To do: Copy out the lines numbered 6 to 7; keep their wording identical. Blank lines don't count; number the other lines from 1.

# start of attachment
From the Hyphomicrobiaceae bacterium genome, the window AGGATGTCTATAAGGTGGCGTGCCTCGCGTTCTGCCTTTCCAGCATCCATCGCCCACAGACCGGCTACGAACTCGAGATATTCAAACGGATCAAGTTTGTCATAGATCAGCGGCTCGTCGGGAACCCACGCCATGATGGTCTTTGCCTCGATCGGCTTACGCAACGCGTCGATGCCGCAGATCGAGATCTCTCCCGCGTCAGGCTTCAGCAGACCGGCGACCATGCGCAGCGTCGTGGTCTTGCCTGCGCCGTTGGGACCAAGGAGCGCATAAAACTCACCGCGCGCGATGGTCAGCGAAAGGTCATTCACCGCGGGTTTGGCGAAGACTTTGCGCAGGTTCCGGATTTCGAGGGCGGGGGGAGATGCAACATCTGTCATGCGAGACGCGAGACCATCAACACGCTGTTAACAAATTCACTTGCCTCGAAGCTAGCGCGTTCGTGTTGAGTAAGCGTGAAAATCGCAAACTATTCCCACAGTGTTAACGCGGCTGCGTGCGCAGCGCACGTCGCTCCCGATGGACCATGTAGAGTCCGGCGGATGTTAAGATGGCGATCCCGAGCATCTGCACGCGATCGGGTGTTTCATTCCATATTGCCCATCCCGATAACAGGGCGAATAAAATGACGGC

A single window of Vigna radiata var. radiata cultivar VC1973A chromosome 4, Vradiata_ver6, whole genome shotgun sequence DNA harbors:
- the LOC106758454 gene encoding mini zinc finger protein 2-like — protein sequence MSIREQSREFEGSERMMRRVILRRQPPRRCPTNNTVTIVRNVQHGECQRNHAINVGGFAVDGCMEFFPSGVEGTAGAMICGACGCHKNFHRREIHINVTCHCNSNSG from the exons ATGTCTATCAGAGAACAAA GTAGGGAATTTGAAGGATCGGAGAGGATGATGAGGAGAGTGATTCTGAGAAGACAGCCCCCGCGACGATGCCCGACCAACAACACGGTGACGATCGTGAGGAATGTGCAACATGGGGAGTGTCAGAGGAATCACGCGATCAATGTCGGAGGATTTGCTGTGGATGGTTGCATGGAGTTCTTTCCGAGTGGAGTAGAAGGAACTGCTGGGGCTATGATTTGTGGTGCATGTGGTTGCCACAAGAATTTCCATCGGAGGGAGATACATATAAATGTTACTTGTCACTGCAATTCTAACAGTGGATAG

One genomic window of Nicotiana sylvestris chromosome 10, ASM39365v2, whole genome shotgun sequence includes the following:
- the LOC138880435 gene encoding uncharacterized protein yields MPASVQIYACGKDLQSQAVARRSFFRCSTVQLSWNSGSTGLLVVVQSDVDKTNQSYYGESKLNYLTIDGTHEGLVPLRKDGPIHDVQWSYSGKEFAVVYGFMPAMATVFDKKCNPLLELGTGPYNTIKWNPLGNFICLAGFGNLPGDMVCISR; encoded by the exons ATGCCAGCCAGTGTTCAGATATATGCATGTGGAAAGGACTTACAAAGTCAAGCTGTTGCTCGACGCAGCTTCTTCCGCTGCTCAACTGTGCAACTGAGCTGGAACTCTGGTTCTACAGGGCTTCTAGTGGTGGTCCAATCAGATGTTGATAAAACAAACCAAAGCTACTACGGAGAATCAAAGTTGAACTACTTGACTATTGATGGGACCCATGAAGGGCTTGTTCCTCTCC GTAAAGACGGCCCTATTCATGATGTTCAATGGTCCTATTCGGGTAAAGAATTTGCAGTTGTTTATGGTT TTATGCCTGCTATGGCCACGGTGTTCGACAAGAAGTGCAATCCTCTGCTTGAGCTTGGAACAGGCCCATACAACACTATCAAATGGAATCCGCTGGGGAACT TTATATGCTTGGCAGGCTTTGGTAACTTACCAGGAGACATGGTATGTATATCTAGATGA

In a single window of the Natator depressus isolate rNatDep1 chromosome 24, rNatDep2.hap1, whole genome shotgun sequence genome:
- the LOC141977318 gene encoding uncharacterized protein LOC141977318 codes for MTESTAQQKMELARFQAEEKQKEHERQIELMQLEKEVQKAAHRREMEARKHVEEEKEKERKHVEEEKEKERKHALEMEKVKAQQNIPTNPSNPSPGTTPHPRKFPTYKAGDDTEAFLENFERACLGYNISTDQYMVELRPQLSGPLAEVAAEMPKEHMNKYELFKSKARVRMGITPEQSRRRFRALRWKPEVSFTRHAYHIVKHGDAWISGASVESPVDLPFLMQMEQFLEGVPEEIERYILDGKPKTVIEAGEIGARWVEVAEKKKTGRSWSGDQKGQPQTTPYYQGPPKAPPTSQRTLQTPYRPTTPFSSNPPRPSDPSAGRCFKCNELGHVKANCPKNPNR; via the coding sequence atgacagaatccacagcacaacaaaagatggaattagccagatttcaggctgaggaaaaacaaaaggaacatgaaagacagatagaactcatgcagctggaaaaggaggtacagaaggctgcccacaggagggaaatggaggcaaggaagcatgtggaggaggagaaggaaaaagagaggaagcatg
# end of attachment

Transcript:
In a single window of the Natator depressus isolate rNatDep1 chromosome 24, rNatDep2.hap1, whole genome shotgun sequence genome:
- the LOC141977318 gene encoding uncharacterized protein LOC141977318 codes for MTESTAQQKMELARFQAEEKQKEHERQIELMQLEKEVQKAAHRREMEARKHVEEEKEKERKHVEEEKEKERKHALEMEKVKAQQNIPTNPSNPSPGTTPHPRKFPTYKAGDDTEAFLENFERACLGYNISTDQYMVELRPQLSGPLAEVAAEMPKEHMNKYELFKSKARVRMGITPEQSRRRFRALRWKPEVSFTRHAYHIVKHGDAWISGASVESPVDLPFLMQMEQFLEGVPEEIERYILDGKPKTVIEAGEIGARWVEVAEKKKTGRSWSGDQKGQPQTTPYYQGPPKAPPTSQRTLQTPYRPTTPFSSNPPRPSDPSAGRCFKCNELGHVKANCPKNPNR; via the coding sequence atgacagaatccacagcacaacaaaagatggaattagccagatttcaggctgaggaaaaacaaaaggaacatgaaagacagatagaactcatgcagctggaaaaggaggtacagaaggctgcccacaggagggaaatggaggcaaggaagcatgtggaggaggagaaggaaaaagagaggaagcatg